Parsons, Lucy, 1853-1942

Lucy Parsons
Lucy Parsons

A biography of anarchist labour organiser and wife of Haymarket Martyr Albert Parsons, Lucy Parsons.

Submitted by Steven. on February 19, 2006

Little is known about the early life of Lucy Parsons. She claimed to have been born the daughter of a Mexican women, Marie del Gather and John Waller, a Creek Indian, and orphaned at age three. From there she said she was raised on a ranch in Texas by her maternal uncle. However, later research has pointed to the possibility that she was a slave in Texas.

Around 1870 she met Albert Parsons, a former Confederate soldier turned radical Republican and married him in either 1871 or 1872.

Forced to flee Texas because of their mixed marriage, they settled in Chicago in 1873 and became heavily involved in the revolutionary elements of the labour movement. In 1877 Lucy Parsons opened a dress shop after her husband was blacklisted from the printing trade. She began writing articles about the homeless and unemployed, Civil War veterans, and working women for The Socialist in 1878, and gave birth to two children within the next few years. Known for being a powerful writer and speaker, Parsons played a crucial role in the workers' movements in Chicago.

In 1883 she helped found the International Working People's Association (IWPA), an anarchist-influenced labor organisation that promoted revolutionary direct action towards a stateless and cooperative society and insisted on the equality of people of color and women. Parsons became a frequent contributor to the IPWA weekly paper The Alarm in 1884. Her most famous piece was "To Tramps," which encouraged workers and the unemployed to rise up in direct acts of violence against the rich.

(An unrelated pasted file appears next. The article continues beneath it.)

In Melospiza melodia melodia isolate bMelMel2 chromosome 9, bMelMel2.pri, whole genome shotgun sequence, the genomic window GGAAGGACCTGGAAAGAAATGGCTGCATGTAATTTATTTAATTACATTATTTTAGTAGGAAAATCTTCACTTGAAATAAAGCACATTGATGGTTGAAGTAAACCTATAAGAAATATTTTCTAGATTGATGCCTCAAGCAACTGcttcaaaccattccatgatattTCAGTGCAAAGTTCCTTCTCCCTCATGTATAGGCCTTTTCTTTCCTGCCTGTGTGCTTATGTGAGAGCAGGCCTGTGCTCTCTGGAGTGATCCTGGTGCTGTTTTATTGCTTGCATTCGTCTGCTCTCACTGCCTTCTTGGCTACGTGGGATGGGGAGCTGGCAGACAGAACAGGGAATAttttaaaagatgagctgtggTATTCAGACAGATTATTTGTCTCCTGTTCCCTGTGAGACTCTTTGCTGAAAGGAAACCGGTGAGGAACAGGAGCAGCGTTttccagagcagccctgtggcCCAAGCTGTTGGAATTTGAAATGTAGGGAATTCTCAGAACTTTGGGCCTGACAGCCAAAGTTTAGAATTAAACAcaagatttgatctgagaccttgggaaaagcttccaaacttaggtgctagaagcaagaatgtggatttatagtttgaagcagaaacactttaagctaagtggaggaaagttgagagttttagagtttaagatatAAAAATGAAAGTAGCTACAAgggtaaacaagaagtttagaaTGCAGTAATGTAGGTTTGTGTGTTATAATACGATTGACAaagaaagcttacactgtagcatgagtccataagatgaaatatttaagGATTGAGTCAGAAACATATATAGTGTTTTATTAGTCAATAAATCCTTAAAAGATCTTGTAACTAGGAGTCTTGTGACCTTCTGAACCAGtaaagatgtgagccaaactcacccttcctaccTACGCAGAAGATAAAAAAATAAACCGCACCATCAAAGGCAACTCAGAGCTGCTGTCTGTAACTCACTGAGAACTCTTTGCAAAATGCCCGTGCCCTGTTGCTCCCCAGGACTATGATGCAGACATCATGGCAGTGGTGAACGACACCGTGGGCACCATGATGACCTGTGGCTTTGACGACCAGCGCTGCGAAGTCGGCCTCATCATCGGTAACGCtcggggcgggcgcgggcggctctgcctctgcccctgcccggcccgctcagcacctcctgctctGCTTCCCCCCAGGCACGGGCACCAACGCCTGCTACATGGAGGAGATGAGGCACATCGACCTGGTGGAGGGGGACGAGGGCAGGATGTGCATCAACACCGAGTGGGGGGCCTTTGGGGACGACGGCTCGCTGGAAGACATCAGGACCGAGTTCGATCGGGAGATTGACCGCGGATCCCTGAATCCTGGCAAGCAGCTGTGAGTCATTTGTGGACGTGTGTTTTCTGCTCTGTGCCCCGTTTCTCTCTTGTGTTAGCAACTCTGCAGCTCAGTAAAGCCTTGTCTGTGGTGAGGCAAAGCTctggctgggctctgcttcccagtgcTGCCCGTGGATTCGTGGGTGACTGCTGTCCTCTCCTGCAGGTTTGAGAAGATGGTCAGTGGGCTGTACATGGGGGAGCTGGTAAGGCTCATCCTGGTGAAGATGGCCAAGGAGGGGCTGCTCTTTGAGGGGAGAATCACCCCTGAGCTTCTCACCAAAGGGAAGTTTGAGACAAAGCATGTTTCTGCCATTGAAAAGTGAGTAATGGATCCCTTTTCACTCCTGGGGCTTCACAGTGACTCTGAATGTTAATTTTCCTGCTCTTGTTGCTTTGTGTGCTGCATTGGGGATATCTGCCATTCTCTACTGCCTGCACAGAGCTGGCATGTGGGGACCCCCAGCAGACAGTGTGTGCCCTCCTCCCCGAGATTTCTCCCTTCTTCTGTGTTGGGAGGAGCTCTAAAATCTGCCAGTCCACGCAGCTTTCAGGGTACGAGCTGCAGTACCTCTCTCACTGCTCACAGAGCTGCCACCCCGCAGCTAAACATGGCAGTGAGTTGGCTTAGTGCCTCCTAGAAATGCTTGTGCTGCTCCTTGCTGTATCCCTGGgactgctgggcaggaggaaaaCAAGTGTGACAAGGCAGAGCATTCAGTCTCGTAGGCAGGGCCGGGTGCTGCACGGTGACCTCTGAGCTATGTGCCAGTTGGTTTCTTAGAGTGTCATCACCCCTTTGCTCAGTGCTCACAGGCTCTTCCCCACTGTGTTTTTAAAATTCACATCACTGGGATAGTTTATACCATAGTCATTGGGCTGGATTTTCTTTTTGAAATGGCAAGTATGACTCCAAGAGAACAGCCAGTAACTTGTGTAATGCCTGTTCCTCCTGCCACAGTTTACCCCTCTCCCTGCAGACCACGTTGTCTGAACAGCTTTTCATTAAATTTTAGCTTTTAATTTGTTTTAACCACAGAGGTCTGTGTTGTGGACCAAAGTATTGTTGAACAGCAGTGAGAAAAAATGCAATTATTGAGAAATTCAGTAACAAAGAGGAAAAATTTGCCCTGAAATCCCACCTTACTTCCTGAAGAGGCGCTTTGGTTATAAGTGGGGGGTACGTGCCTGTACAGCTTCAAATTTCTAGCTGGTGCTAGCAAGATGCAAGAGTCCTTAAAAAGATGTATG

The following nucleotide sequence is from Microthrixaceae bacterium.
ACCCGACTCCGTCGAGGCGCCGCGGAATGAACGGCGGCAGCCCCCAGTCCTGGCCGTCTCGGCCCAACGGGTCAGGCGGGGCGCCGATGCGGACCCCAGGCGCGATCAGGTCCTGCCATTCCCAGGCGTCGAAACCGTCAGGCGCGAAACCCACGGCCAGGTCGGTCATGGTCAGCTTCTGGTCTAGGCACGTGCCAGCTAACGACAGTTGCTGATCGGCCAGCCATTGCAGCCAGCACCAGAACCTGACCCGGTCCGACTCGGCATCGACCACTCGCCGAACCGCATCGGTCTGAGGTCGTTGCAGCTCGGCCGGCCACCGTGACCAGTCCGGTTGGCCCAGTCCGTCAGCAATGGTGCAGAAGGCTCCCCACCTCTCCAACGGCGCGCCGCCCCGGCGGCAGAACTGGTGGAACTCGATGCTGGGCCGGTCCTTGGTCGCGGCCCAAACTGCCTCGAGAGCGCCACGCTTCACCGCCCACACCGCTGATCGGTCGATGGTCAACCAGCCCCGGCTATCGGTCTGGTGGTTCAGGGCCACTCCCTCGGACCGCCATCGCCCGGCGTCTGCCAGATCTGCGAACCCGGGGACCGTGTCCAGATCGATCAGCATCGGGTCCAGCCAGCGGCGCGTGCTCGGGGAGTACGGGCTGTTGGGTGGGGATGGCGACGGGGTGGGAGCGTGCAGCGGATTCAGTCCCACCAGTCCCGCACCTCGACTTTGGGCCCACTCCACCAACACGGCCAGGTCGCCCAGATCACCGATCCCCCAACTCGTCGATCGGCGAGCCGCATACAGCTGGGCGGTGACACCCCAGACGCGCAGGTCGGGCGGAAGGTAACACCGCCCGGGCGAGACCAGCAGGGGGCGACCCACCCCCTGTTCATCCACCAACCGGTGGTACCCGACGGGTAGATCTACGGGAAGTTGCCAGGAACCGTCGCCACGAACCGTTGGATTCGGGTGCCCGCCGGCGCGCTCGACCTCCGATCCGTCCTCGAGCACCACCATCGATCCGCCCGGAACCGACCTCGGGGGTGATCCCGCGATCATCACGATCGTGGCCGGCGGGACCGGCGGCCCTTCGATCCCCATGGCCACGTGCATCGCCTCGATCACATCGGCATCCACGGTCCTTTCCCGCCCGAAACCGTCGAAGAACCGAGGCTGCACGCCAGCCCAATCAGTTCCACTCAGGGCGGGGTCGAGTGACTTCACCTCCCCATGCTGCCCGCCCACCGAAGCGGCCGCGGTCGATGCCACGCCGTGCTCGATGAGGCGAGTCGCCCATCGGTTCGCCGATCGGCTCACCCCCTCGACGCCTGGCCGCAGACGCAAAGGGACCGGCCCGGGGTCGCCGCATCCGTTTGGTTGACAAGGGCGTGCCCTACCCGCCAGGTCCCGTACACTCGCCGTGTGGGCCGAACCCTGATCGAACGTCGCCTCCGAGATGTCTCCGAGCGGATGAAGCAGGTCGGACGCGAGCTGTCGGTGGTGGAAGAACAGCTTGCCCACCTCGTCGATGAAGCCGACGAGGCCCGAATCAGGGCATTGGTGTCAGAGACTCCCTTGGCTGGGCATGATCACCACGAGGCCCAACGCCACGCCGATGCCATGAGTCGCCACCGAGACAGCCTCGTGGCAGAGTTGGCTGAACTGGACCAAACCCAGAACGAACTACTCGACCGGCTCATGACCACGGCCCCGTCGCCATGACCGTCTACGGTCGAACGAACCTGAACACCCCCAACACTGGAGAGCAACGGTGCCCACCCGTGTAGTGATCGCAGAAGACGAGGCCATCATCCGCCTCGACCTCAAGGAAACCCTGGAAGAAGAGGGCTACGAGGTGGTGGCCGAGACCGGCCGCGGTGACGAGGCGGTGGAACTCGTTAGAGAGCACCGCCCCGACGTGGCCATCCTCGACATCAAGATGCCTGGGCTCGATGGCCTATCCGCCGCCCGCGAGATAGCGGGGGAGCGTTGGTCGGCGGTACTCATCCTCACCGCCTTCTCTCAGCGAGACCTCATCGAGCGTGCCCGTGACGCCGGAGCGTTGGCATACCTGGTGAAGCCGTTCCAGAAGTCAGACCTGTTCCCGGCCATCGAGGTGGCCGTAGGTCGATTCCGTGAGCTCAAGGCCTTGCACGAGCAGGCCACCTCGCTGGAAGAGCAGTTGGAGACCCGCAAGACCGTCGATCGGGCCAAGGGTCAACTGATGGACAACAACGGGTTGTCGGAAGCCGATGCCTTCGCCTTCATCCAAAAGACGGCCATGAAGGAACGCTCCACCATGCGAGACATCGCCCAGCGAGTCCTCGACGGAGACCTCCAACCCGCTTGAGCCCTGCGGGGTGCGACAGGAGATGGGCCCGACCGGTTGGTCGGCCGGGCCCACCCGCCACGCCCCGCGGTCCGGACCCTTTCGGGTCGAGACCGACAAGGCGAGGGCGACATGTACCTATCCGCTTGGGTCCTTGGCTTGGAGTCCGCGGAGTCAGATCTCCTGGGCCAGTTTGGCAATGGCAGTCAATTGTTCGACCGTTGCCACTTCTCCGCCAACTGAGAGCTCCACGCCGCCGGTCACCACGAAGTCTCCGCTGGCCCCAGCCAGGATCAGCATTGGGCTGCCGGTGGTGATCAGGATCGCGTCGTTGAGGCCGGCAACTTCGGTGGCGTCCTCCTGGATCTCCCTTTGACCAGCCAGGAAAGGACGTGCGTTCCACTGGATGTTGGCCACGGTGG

Although Parsons was primarily a labour activist, she was also a staunch advocate of the rights of African Americans. She wrote numerous articles and pamphlets condemning racist attacks and killings. her most significant piece being "The Negro: Let Him Leave Politics to the Politician and Prayer to the Preacher." Published in The Alarm on April 3rd, 1886, the article was a response to the lynching of thirteen African Americans in Corrollton, MS. In it, she claimed that blacks where only victimized because they were poor, and that racism would inevitably disappear with the destruction of capitalism.

In 1886 Parsons and the IPWA worked with the other industrial trade unions for a general strike in support of the 8 hour work day beyinning on the first of May that involved close to 80,000 workers. Five days later at a rally at Haymarket Square in support of the strike, a bomb was hurled at police officers after they attacked the demonstration. Police blamed the IWPA and began rounding up anarchist organisers, including Albert Parsons. Lucy Parsons took the lead in organising their defence, and after they were a!l found guilty of murder, she travelled the country speaking on behalf of their innocence and raising money for their appeals. In November of that year her husband was hanged, along with the other three Haymarket defendants.